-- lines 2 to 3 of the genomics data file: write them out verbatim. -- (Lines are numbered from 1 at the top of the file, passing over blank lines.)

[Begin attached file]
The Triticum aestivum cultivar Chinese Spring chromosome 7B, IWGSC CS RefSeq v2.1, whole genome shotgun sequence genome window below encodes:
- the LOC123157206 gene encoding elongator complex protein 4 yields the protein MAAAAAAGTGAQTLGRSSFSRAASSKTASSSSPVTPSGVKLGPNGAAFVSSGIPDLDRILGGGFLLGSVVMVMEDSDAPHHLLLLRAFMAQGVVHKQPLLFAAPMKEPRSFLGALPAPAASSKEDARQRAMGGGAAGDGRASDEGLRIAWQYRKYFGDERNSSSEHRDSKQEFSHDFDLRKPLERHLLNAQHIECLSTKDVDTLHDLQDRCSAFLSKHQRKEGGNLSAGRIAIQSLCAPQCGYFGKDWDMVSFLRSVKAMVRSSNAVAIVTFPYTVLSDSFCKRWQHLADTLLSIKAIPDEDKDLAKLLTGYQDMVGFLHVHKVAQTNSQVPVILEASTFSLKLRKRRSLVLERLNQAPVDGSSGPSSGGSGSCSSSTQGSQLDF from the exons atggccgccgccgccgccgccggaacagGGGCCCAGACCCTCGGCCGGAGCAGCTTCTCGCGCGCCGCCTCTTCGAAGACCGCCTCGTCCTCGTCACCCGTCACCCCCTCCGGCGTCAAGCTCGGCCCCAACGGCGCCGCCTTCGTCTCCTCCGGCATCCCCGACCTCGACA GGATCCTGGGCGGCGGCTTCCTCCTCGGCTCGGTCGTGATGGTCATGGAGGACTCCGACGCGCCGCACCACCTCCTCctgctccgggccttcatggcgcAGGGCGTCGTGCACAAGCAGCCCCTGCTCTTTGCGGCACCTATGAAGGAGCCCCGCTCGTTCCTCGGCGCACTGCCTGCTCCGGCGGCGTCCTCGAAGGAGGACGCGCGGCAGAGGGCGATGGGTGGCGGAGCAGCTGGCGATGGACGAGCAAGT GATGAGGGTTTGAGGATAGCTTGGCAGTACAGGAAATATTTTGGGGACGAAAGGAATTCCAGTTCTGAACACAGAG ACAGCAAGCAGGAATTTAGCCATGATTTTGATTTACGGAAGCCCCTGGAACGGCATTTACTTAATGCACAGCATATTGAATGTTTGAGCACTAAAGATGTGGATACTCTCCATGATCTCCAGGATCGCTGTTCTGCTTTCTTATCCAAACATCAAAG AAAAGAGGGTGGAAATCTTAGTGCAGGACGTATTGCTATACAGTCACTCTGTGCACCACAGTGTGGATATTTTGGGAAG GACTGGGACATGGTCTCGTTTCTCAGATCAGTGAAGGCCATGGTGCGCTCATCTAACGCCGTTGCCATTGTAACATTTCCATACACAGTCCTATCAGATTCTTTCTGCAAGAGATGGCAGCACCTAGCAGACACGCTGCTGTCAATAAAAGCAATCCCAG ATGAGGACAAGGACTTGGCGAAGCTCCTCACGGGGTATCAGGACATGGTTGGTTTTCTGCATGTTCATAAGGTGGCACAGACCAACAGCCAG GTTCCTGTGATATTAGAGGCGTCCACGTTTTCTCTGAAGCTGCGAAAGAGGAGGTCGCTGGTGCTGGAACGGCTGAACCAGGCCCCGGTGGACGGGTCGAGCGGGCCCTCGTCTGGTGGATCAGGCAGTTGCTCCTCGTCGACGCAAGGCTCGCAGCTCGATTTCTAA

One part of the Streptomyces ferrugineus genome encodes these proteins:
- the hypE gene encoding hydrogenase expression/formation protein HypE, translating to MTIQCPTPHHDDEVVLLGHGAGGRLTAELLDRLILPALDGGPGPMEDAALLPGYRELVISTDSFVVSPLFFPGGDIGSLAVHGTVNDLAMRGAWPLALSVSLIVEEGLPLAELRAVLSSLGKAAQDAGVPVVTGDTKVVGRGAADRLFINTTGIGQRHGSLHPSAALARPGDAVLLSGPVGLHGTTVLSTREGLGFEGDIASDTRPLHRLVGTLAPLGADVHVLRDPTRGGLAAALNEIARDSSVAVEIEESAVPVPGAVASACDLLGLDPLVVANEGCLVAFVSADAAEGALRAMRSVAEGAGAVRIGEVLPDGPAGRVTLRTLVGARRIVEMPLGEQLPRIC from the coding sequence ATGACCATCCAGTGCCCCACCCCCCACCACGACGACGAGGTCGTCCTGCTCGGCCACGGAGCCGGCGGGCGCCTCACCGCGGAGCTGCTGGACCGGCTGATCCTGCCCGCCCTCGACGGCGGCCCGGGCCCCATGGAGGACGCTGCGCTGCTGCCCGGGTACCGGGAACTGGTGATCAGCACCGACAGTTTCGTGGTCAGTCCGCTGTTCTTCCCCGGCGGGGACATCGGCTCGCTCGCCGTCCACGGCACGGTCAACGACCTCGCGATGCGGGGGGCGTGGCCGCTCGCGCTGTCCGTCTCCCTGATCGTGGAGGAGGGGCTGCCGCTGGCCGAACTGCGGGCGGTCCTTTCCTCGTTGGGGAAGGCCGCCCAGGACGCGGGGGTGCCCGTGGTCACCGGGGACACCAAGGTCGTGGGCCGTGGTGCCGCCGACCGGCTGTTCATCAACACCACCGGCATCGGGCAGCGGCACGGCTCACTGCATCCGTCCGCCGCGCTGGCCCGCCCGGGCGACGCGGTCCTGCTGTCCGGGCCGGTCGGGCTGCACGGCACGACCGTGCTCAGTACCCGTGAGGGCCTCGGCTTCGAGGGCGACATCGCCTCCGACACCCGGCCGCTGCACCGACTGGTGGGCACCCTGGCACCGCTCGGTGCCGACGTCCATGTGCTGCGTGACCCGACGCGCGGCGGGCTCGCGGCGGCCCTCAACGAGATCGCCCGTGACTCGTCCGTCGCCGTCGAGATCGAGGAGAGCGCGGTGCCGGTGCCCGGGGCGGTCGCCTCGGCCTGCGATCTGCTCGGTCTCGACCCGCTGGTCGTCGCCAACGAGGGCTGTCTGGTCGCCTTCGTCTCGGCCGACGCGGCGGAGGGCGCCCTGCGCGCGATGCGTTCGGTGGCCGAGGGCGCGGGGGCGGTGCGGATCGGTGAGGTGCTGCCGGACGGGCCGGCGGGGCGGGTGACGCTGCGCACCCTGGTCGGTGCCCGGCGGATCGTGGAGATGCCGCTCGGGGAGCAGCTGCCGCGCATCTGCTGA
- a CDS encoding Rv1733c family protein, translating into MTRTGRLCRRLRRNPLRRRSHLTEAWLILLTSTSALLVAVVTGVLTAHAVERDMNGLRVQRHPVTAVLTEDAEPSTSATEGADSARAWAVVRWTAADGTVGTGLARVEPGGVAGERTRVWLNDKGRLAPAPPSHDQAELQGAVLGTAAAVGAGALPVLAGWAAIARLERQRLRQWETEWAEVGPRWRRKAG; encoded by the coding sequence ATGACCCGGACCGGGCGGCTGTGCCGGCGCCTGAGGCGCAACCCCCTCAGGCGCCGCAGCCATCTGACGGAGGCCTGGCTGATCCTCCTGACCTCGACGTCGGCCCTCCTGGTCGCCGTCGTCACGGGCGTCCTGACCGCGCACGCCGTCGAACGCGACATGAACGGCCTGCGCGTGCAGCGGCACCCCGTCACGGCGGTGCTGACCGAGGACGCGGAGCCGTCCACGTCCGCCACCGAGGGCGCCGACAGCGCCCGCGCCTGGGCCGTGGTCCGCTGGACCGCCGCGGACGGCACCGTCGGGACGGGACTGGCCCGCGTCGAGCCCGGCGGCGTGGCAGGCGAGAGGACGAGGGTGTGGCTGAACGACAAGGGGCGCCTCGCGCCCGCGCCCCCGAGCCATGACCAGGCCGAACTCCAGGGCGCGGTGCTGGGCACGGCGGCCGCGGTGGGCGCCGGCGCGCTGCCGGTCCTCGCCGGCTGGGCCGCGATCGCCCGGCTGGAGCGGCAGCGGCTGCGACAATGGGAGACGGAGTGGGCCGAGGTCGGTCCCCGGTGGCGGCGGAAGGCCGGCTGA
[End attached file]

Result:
- the LOC123157206 gene encoding elongator complex protein 4 yields the protein MAAAAAAGTGAQTLGRSSFSRAASSKTASSSSPVTPSGVKLGPNGAAFVSSGIPDLDRILGGGFLLGSVVMVMEDSDAPHHLLLLRAFMAQGVVHKQPLLFAAPMKEPRSFLGALPAPAASSKEDARQRAMGGGAAGDGRASDEGLRIAWQYRKYFGDERNSSSEHRDSKQEFSHDFDLRKPLERHLLNAQHIECLSTKDVDTLHDLQDRCSAFLSKHQRKEGGNLSAGRIAIQSLCAPQCGYFGKDWDMVSFLRSVKAMVRSSNAVAIVTFPYTVLSDSFCKRWQHLADTLLSIKAIPDEDKDLAKLLTGYQDMVGFLHVHKVAQTNSQVPVILEASTFSLKLRKRRSLVLERLNQAPVDGSSGPSSGGSGSCSSSTQGSQLDF from the exons atggccgccgccgccgccgccggaacagGGGCCCAGACCCTCGGCCGGAGCAGCTTCTCGCGCGCCGCCTCTTCGAAGACCGCCTCGTCCTCGTCACCCGTCACCCCCTCCGGCGTCAAGCTCGGCCCCAACGGCGCCGCCTTCGTCTCCTCCGGCATCCCCGACCTCGACA GGATCCTGGGCGGCGGCTTCCTCCTCGGCTCGGTCGTGATGGTCATGGAGGACTCCGACGCGCCGCACCACCTCCTCctgctccgggccttcatggcgcAGGGCGTCGTGCACAAGCAGCCCCTGCTCTTTGCGGCACCTATGAAGGAGCCCCGCTCGTTCCTCGGCGCACTGCCTGCTCCGGCGGCGTCCTCGAAGGAGGACGCGCGGCAGAGGGCGATGGGTGGCGGAGCAGCTGGCGATGGACGAGCAAGT GATGAGGGTTTGAGGATAGCTTGGCAGTACAGGAAATATTTTGGGGACGAAAGGAATTCCAGTTCTGAACACAGAG ACAGCAAGCAGGAATTTAGCCATGATTTTGATTTACGGAAGCCCCTGGAACGGCATTTACTTAATGCACAGCATATTGAATGTTTGAGCACTAAAGATGTGGATACTCTCCATGATCTCCAGGATCGCTGTTCTGCTTTCTTATCCAAACATCAAAG AAAAGAGGGTGGAAATCTTAGTGCAGGACGTATTGCTATACAGTCACTCTGTGCACCACAGTGTGGATATTTTGGGAAG GACTGGGACATGGTCTCGTTTCTCAGATCAGTGAAGGCCATGGTGCGCTCATCTAACGCCGTTGCCATTGTAACATTTCCATACACAGTCCTATCAGATTCTTTCTGCAAGAGATGGCAGCACCTAGCAGACACGCTGCTGTCAATAAAAGCAATCCCAG ATGAGGACAAGGACTTGGCGAAGCTCCTCACGGGGTATCAGGACATGGTTGGTTTTCTGCATGTTCATAAGGTGGCACAGACCAACAGCCAG GTTCCTGTGATATTAGAGGCGTCCACGTTTTCTCTGAAGCTGCGAAAGAGGAGGTCGCTGGTGCTGGAACGGCTGAACCAGGCCCCGGTGGACGGGTCGAGCGGGCCCTCGTCTGGTGGATCAGGCAGTTGCTCCTCGTCGACGCAAGGCTCGCAGCTCGATTTCTAA

One part of the Streptomyces ferrugineus genome encodes these proteins: